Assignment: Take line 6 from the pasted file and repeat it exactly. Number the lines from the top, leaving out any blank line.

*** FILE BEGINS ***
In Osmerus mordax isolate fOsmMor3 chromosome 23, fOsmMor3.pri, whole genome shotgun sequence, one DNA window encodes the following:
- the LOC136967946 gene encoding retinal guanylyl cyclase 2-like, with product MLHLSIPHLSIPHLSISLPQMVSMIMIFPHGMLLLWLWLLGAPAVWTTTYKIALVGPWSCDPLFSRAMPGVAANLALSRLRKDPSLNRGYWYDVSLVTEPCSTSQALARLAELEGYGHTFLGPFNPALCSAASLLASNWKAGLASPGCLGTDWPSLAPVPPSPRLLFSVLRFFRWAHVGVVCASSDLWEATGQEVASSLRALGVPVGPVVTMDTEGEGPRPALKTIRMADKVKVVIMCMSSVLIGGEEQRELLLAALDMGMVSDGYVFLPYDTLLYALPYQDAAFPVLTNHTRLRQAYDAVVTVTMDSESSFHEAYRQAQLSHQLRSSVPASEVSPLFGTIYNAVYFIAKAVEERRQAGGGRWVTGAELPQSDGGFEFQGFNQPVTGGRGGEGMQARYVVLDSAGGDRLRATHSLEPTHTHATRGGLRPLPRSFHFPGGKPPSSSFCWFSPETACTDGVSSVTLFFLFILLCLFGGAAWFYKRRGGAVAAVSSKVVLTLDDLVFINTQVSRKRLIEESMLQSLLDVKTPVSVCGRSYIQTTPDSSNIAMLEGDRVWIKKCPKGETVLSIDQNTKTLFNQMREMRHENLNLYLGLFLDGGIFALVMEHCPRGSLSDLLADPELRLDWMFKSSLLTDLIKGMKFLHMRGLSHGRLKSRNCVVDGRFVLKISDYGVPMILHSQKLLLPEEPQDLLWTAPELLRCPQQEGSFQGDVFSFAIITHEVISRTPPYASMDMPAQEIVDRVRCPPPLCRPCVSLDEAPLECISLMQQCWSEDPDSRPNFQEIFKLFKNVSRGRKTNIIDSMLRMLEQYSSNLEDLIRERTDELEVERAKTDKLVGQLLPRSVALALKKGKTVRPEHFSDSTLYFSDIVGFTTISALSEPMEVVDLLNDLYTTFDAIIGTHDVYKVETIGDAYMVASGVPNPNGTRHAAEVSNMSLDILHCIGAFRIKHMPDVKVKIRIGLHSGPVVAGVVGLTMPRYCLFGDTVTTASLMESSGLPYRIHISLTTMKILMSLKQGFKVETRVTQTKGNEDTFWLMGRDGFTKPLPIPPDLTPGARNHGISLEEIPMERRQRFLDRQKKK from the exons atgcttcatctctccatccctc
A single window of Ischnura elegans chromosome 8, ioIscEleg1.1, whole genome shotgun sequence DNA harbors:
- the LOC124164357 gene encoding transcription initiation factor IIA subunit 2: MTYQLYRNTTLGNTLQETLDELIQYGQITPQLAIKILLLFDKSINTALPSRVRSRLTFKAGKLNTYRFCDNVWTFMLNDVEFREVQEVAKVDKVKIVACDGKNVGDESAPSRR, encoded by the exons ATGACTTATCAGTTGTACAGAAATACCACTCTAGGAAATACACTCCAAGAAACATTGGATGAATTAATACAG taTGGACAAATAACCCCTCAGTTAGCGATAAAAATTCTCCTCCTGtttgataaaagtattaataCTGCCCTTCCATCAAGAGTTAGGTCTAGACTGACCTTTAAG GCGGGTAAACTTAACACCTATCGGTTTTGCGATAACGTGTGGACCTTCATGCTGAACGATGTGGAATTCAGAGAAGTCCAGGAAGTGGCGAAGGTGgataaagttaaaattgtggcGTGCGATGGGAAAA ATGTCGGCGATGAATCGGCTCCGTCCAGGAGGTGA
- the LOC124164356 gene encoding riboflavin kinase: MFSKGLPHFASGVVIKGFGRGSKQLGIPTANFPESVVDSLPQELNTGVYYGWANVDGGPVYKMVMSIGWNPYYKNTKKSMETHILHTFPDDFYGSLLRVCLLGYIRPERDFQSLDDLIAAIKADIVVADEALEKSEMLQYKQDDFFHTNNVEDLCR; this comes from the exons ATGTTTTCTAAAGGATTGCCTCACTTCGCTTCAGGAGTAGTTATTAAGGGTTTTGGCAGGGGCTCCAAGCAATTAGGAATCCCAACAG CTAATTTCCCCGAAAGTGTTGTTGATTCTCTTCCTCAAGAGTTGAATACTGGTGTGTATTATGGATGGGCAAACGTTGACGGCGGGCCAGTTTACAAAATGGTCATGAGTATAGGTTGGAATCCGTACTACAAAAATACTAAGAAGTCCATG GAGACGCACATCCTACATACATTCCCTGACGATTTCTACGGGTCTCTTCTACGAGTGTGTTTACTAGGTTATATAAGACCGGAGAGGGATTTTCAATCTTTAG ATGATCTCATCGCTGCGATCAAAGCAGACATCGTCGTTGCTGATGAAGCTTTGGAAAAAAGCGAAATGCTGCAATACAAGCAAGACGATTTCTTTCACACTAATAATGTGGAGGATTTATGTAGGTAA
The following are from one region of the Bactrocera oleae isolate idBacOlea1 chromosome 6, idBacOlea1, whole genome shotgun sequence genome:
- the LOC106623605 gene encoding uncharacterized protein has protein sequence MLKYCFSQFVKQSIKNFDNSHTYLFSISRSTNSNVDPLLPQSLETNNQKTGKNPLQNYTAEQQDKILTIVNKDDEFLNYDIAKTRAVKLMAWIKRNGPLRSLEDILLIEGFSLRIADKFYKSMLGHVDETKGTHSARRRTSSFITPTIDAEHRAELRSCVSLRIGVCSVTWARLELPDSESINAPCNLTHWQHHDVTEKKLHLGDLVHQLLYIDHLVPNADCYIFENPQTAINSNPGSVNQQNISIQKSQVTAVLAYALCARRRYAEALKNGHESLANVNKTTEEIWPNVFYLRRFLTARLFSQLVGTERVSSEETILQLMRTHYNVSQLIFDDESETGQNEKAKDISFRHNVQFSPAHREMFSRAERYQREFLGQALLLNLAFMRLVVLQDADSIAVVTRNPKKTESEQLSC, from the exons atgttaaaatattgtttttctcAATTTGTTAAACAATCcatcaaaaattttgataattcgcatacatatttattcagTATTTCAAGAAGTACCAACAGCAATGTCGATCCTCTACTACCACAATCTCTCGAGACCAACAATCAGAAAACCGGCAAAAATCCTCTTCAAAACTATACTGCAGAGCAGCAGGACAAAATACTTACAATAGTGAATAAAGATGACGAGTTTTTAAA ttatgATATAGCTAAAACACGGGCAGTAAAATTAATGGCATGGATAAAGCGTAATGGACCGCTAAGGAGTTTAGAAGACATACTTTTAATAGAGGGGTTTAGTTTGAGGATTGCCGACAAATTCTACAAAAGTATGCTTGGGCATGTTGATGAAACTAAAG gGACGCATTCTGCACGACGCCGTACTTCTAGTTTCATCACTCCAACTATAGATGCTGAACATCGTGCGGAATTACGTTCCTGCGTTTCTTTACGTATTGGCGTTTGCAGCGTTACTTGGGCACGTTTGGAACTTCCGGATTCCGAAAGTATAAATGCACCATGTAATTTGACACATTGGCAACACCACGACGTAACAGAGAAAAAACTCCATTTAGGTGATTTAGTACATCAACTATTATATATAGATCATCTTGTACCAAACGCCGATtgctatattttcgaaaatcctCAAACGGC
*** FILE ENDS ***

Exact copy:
The following are from one region of the Bactrocera oleae isolate idBacOlea1 chromosome 6, idBacOlea1, whole genome shotgun sequence genome: